Treasurer Josh Frydenberg has hinted the JobSeeker coronavirus supplement could be extended into next year, as the payment began to wind down on Friday.
JobSeekers will be $300 per fortnight worse off after the coronavrius supplement was reduced from $550 to $250 per fortnight.
The temporary welfare top-up, introduced in March amid massive layoffs during the first coronavirus shutdown, is due to be discontinued at the end of the year.
But Mr Frydenberg indicated the payment could be extended beyond that date, as the country recovers from the pandemic-induced recession.
"As a government, later this year, we'll make a decision about further support for people in JobSeeker, but we're leaning in on continuing to provide support as required," Mr Frydenberg said.
Welfare and business groups have raised concerns about the impact of the reduction on the broader economy.
ACT Council of Social Service chief executive Dr Emma Campbell said more than 22,000 people in Canberra would fall below the poverty line when the payment was slashed.
Modelling from Deloitte Access Economics found the cut to the JobSeeker supplement in the ACT would reduce consumption per person by $504, and result in the loss of 1120 full-time equivalent jobs in Canberra in 2021-22.
However, Mr Frydenberg said the budget would contain other measures to boost the economy.
"We have many initiatives and many more that will be in place following the budget in just under two weeks' time to boost aggregate demand, to put money into the economy, to increase spending and economic activity and create jobs," Mr Frydenberg said.
Meanwhile, financial counsellors are bracing for a spike in calls, as JobSeeker and the JobKeeper are reduced.
From Monday, the wage subsidy will go from $1500 per fortnight to $1200 for full-time workers and $750 for part-timers.
CARE financial counselling and consumer law centre chief executive Carmel Franklin said demand for their services had fallen, due to the extra government support and hardship programs in place.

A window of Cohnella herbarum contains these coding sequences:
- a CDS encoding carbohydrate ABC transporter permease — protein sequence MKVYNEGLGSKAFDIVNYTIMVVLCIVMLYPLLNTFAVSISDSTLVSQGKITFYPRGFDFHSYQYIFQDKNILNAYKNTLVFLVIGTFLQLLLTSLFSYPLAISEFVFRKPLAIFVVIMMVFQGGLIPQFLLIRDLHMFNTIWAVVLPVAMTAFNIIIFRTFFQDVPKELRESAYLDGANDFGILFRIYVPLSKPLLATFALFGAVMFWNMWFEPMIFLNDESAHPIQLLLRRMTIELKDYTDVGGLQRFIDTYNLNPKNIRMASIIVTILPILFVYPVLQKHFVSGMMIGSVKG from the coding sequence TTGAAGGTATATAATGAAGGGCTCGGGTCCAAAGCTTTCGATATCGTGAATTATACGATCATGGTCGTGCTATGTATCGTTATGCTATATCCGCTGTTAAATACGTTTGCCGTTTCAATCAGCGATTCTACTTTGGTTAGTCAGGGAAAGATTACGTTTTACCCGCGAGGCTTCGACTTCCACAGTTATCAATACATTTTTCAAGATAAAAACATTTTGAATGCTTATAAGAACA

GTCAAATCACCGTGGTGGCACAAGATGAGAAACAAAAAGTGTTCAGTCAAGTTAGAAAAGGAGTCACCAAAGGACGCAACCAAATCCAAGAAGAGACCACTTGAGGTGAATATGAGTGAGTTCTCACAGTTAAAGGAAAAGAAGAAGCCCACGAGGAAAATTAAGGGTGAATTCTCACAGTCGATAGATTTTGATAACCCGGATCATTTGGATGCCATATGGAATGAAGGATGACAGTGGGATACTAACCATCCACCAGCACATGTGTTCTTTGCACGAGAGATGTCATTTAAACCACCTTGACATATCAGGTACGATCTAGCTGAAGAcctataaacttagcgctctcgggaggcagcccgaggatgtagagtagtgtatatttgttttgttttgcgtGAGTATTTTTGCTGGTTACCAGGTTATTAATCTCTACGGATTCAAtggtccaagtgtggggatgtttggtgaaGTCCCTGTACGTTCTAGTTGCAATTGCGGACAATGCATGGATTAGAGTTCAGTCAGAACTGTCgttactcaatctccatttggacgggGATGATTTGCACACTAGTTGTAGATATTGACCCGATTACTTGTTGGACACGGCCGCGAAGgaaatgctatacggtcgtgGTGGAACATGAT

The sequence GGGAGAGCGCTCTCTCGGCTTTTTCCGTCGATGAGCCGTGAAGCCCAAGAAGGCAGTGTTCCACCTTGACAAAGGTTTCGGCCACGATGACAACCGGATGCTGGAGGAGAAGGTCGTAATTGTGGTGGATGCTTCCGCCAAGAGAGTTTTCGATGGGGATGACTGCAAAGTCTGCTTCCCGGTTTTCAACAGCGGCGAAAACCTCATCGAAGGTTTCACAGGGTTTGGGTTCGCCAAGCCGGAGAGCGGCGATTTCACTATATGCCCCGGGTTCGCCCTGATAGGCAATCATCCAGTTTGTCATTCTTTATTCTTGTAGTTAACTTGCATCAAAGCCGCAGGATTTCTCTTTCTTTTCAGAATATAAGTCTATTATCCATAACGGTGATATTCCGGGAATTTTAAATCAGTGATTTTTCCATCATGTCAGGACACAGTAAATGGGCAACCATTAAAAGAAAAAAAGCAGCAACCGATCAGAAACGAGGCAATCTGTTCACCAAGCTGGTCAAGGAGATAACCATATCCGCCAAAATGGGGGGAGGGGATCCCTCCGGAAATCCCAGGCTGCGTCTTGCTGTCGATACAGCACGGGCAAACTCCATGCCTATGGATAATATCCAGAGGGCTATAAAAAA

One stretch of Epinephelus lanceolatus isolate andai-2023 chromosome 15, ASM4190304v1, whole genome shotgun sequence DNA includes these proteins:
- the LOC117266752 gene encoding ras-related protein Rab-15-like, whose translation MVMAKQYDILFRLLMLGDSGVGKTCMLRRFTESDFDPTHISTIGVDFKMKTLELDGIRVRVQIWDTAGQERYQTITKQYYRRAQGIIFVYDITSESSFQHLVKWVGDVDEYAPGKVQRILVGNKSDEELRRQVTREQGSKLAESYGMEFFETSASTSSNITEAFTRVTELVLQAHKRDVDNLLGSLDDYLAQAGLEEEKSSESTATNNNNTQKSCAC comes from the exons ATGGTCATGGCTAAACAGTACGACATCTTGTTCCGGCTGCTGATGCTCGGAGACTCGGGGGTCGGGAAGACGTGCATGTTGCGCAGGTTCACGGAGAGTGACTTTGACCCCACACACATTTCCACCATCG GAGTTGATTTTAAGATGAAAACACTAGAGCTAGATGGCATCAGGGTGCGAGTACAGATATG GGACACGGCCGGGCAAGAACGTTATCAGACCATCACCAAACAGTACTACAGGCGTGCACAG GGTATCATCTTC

As those programs, as well as rent and mortgage moratoriums ended, Ms Franklin said more and more people were asking for help.
"[The coronavirus supplement] has put them in a position where they can actually afford to cover their household living expenses," Ms Franklin said.
"If that goes down again we're going to see people who have already spent many years doing it tough, just find it harder and harder to manage their ongoing costs, having to make decisions around medication versus food, really tough decisions because their income is going to go back to something that's really not sustainable to live off."
Ms Franklin was also concerned the increased complexity of the scheme could lead to more people misreporting their income, leading to debts down the track.
"I think there is confusion generally from people about whether the're eligible, what they need to report, so there's always risks about that," Ms Franklin said.
Monday also marks the return of mutual obligations reporting for JobSeekers.
Thinktank Per Capita warned the cost of the JobActive scheme could blow out to $2 billion, as 1 million Australians look for work.
Before COVID-19, there were around 600,000 people participating in the program, which was estimated to cost around $500 million per year.
"As the current caseload is now one million, this means there are an additional 400,000 people in JobActive and that the expenditure will need to increase by two thirds," their report said.
"With more than $800 million in extra funding required to accommodate this increased demand on the system, it seems likely that a figure in excess of $2 billion will need to be appropriated in the forthcoming federal budget."